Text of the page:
How to Clean, Maintain & Store PPE

By Patricia Freeman, Technical Services Manager, Globe Manufacturing Company

Proper cleaning, maintenance, and storage of protective clothing are essential to improving firefighter health and safety. The following requirements are per NFPA 1851, Standard on Selection, Care and Maintenance of Protective Ensembles for Structural Fire Fighting and Proximity Fire Fighting, 2014 Edition. It should be noted that this standard is a comprehensive user document, and all fire personnel should read it to get a fuller picture of PPE cleaning, maintenance, and storage.

The proper way to perform advanced cleaning (machine washing)

  • Front loading washing machines (aka extractors) are preferable.
  • Do not overload the machine.
  • Pre-treat heavily soiled or spotted areas. Do not use chlorine bleach, chlorinated solvents, active-ingredient cleaning agents, or solvents without element manufacturer’s approval.
  • Separate outer shells from liners, remove drag rescue devices and suspenders, and wash independently.
  • Turn the liner system inside out.
  • All closures (zippers, hook and D-rings, plush and loop) must be fastened prior to laundering.
  • Water temperature should not exceed 105 degrees F.
  • Use mild detergent (pH factor of 6.0 to 10.5), as indicated on safety data sheet or product container.
  • Adjust the washing machine so that the g-force does not exceed 100 g (follow machine manufacturer instructions for proper setting or program selection).
  • Inspect after cleaning and rewash if necessary.
  • If the machine is also used to launder items other than protective ensemble elements, the machine must be rinsed out by running the machine without a laundry load through a complete cycle with detergent and filled to the maximum level with water at a temperature of 120°F to 125°F.
  • Dry in an area with good ventilation; do NOT dry in direct sunlight.
  • Ensure that all closures are fastened prior to drying.
  • If machine drying, do not overload capacity of machine; use “no heat” or “air dry only” option.
  • If machine drying, basket temperature should not exceed 105°F.

The proper way to store gear

  • Store in a clean, dry, well-ventilated area.
  • Elements must be clean and dry before storage.
  • Store away from direct sunlight or any UV-producing lights.
  • Do not store in temperatures above 82° degrees F or below -32°F.
  • Do not store in vehicle trunks, unless protected by a gear bag or other covering.
  • Do not store in airtight containers, unless new and unused.
  • Do not store in contact with oils, solvent, acids, alkalis, or other contaminants.
  • Do not store in personal lockers or living quarters.
  • Proximity elements shall be stored by hanging to limit damage caused by creasing or folding.

The proper way to maintain gear

  • Gear should be routinely inspected after each use, by the wearer, looking for any signs of damage. If any type of damage, discoloration, or degradation is present, the garment should be forwarded to the safety officer or other authority having jurisdiction for further assessment.
  • NFPA 1851 requires any field repairs to be performed by the original manufacturer, a verified independent service provider (ISP), or a member of the department who has had the required level of training.
  • All repairs shall be done in like manner as manufacturer using NFPA-compliant materials.
  • Basic repairs shall be limited to the following: patching of minor tears, char marks, and ember burns; repairing of skipped, broken, and missing stitches; replacement of missing hardware, excluding hardware that is part of positive closure system; reclosing of the liner of a garment after complete liner inspection.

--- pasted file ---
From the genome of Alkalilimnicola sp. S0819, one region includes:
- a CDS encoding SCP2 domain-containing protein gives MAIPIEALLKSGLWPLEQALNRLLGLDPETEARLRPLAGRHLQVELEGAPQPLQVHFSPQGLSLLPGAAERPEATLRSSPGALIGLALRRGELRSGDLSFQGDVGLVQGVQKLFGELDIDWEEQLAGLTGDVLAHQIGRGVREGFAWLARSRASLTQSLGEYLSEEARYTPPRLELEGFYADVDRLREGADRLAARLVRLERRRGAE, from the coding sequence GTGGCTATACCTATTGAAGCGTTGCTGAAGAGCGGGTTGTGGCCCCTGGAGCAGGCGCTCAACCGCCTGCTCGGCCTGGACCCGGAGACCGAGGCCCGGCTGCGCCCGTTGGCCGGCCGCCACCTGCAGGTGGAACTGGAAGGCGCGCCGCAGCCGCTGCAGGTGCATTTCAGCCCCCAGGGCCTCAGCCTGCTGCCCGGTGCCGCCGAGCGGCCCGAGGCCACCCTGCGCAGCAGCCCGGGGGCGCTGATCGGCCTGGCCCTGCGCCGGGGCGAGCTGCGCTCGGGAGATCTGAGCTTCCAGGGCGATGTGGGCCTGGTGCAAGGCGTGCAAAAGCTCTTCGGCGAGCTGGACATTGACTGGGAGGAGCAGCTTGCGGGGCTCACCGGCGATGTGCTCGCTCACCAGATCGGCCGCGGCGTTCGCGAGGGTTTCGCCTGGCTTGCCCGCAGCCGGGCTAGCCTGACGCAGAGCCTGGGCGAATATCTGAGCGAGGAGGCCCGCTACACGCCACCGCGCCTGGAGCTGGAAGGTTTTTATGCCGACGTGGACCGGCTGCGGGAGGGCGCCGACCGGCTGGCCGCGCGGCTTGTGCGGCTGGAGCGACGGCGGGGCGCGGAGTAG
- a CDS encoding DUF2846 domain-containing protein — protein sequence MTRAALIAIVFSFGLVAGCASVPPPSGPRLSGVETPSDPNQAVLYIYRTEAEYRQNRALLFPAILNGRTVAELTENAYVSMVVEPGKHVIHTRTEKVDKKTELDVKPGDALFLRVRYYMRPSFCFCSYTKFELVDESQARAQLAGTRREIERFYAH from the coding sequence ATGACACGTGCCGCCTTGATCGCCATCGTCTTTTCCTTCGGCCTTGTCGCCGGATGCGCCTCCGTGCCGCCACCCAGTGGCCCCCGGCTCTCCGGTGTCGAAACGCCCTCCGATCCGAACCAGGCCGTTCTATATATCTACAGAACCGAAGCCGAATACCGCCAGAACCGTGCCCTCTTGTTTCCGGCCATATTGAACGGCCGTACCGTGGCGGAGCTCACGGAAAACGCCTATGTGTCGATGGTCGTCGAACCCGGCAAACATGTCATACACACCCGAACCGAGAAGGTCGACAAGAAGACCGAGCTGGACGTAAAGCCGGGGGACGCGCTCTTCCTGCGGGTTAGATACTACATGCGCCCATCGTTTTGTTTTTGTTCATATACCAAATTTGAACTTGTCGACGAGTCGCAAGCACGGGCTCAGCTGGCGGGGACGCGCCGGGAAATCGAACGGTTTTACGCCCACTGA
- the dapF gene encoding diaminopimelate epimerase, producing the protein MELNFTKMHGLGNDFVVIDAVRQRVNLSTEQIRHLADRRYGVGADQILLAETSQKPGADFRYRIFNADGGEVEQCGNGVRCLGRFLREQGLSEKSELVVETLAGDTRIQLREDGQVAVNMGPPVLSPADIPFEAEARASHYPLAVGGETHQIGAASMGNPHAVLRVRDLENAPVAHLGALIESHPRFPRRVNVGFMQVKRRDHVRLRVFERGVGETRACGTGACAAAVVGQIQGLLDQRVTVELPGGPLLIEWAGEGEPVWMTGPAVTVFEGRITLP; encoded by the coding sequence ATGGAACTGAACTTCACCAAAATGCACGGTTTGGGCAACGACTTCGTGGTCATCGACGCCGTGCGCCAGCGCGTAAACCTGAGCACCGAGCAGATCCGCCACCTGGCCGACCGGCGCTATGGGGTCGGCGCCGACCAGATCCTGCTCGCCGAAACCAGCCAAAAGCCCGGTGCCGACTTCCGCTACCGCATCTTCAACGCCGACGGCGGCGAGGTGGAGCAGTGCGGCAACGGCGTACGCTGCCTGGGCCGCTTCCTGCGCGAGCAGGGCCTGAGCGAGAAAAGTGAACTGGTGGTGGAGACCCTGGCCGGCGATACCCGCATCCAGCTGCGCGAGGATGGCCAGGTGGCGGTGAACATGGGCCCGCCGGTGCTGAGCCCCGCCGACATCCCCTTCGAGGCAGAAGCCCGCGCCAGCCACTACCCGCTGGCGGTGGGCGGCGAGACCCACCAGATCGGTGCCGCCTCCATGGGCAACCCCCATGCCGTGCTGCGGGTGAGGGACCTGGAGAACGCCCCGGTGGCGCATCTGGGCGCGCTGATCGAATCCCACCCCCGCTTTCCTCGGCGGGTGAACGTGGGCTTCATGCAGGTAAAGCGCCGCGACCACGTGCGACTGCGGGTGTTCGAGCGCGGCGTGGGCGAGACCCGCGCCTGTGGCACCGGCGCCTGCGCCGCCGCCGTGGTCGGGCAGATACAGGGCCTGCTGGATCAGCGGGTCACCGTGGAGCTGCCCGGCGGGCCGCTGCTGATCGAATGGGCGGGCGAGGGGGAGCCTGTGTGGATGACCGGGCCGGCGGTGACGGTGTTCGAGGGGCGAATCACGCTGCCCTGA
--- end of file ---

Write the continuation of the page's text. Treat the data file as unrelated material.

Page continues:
• When performing repairs, remove the liner system from the outer shell to avoid accidental damage.
  • Repairs must be made to all layers of the garment that have been damaged. If there is a tear or burn in the outer shell, check the thermal liner and moisture barrier to make sure these layers were not affected.
  • Patches shall be limited to a maximum 160 cm2 (25 in2). The finished edges of patch shall extend at least 1 inch in all directions beyond the damaged area, with no raw edges on the patch to prevent fraying. A patch should be large enough to allow for turning under all edges at least a half- inch on each side.
  • Where installing a patch to the outer shell, it is recommended that the interior of the fabric be patched as well to prevent further damage from washing and general wear.
  • If replacing trim or covering trim with an option, any covered trim must be replaced unless otherwise indicated by the manufacturer [of the trim]. Trim patches must not exceed 3 inches in length and must extend 1 inch beyond the damaged area, with a maximum of 2 patches per trim stripe allowed.
  • No repair shall result in a reduction of the minimum required visibility pattern specified in the standard.
  • Re-stitching more than 1 inch of an outer shell Major A seam, or a thermal liner Major B seam, requires consulting the manufacturer.
  • Repairs to moisture barrier seams require consulting the manufacturer.
  • Patches to the moisture barrier must extend at least ½” in all directions beyond the edge of the damage. If the barrier has damage measuring more than ½” or a tear larger than 3” in length, a patch consisting of the same moisture barrier fabric shall be used for repair, unless otherwise indicated by the manufacturer.
  • Replacement of entire component layers shall only be undertaken by the manufacturer.
  • Manufacturer should always be consulted if unsure of the complexity of the repair.

In sum

PPE is a critical line of defense against the dangerous environment in which you perform your duties. Keeping your gear clean, well maintained, and properly stored, contributes to your health and safety.


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